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An Unconventional Beach House Elevated On Steel

AB House by Office MI—JI at first appears relatively simple in form, but its design is underpinned by specific planning and client considerations. 

The new house in Barwon Heads, on Victoria’s Bellarine Peninsula, was designed for a retired couple as a holiday home that could easily expand to suit the number of guests. 

Its location roughly 300 metres from the ocean called for a robust material palette, including corrugated fibreglass and galvanised steel. ‘The galvanisation had to be of a certain grade/thickness to ensure it would not corrode over time due to the ocean spray,’ says  Jimmy Carter, architect and co-founder of Office MI—JI. 

Steel was used in more ways than one on the project due to a new flooding overlay introduced midway through the design phase. ‘This meant that we had to elevate the house off the natural ground level by one metre,’ explains Millie Anderson, architect and co-founder of Office MI—JI.

The responding design sees the house raised on steel columns to support the home and define its perimeter. ‘The columns thus not only serve the very practical purpose of structurally elevating the house and allowing flood water movement underneath it, but they also form a spatial frame of repetitive equally spaced columns that create separate exterior spaces underneath awnings or hemmed in by the perimeter of columns,’ says Millie.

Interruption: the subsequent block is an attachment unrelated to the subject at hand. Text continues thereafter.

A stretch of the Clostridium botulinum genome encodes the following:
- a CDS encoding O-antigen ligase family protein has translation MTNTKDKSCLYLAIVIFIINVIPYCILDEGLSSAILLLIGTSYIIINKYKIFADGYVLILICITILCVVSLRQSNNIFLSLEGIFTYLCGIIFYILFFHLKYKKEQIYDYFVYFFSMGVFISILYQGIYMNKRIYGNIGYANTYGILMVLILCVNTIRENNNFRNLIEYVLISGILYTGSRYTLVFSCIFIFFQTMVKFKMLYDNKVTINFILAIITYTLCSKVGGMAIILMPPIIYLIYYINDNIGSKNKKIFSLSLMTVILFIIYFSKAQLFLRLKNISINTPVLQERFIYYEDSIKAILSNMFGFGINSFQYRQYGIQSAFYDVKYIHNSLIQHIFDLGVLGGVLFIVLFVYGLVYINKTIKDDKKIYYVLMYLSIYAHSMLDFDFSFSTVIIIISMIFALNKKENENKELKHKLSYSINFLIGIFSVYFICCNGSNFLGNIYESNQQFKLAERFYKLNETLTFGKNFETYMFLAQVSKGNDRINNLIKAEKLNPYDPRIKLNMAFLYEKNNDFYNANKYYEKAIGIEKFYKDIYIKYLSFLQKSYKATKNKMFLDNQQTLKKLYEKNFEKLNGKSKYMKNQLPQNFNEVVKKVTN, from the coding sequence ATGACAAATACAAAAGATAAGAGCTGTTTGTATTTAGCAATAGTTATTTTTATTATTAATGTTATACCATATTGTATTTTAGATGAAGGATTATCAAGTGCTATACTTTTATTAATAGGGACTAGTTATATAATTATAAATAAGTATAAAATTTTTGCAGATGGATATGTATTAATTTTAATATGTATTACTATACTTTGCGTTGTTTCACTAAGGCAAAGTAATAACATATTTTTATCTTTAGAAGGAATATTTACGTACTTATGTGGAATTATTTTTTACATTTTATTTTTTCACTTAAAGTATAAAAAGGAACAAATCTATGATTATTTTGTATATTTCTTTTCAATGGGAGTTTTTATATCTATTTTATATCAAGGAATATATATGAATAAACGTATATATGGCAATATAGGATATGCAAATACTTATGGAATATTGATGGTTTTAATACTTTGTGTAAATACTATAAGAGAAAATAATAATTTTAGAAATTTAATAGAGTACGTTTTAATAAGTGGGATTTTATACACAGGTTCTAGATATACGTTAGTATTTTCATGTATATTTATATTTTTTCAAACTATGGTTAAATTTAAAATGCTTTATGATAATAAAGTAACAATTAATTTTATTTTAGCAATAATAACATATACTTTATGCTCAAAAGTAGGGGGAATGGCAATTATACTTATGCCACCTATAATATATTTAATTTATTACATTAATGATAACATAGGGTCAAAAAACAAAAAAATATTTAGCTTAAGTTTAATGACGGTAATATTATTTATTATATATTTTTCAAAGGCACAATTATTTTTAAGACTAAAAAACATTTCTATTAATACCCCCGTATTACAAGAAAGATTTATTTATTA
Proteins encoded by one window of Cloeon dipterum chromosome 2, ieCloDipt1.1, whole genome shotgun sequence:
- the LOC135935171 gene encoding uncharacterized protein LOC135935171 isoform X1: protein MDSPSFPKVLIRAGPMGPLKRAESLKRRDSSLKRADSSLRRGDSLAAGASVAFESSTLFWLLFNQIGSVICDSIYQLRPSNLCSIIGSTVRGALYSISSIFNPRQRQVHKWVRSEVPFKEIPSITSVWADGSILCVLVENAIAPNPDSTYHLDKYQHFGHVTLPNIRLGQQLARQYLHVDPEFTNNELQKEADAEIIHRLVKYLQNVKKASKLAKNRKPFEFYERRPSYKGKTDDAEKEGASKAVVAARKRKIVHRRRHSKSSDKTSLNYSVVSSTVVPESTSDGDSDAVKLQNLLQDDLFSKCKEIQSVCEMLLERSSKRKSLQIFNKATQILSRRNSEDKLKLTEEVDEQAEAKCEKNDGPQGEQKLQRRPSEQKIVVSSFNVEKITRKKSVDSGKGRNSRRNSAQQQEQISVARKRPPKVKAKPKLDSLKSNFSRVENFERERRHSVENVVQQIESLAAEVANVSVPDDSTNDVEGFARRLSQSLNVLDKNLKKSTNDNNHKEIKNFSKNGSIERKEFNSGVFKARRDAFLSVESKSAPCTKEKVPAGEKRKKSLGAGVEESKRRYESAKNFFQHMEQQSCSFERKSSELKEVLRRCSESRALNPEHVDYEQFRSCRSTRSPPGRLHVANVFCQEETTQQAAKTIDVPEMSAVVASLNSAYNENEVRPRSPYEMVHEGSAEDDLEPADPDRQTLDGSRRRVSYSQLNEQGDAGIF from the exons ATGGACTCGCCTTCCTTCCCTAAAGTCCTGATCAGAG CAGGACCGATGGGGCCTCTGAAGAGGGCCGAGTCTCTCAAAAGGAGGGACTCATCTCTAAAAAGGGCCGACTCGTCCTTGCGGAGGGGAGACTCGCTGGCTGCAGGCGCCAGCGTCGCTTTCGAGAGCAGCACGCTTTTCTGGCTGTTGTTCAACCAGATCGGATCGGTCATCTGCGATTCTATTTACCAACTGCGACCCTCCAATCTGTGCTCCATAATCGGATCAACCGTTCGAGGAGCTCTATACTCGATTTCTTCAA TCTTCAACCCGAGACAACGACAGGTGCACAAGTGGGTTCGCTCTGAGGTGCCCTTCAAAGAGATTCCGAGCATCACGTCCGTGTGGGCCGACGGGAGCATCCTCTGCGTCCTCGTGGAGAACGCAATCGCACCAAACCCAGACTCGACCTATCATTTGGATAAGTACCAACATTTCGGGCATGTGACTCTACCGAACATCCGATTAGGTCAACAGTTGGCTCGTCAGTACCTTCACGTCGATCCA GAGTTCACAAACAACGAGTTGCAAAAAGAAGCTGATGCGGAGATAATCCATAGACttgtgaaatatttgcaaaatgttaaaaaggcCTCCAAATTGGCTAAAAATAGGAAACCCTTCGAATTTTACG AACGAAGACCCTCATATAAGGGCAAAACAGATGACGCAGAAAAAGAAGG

A west-facing deck at the centre of the home creates a curving corridor that separates the two-storey front of the home from the rear. The couple’s dining room, living room, kitchen, study, and bedroom are all located in the front, allowing the rear portion to be easily closed off when not in use. 

The rotational play of the corridor, along with screening and window positioning, create multiple outlooks and sunlight opportunities in the home. Yet, even with the separation of forms, a continuity of space is established.

The home’s relatively stark exterior is contrasted indoors with warm timbers including birch plywood, tallowwood, American oak, and Tasmanian oak. Forest green 2pac kitchen cabinetry provides a point of difference, while referencing the colour of fibre reinforced plastic grating on the home’s perimeter. 

AB House is a coastal home fit for its specific context and clients, yet unconventional in form. Openings on the north, south and west embrace its beachside position and emerging landscape designed by Bush Projects

The Design Files acknowledge the Traditional Custodians of the lands on which we work, the Wurundjeri people of the Kulin Nation. We pay our respects to Elders past and present.

First Nations artists, designers, makers, and creative business owners are encouraged to submit their projects for coverage on The Design Files. Please email bea@thedesignfiles.net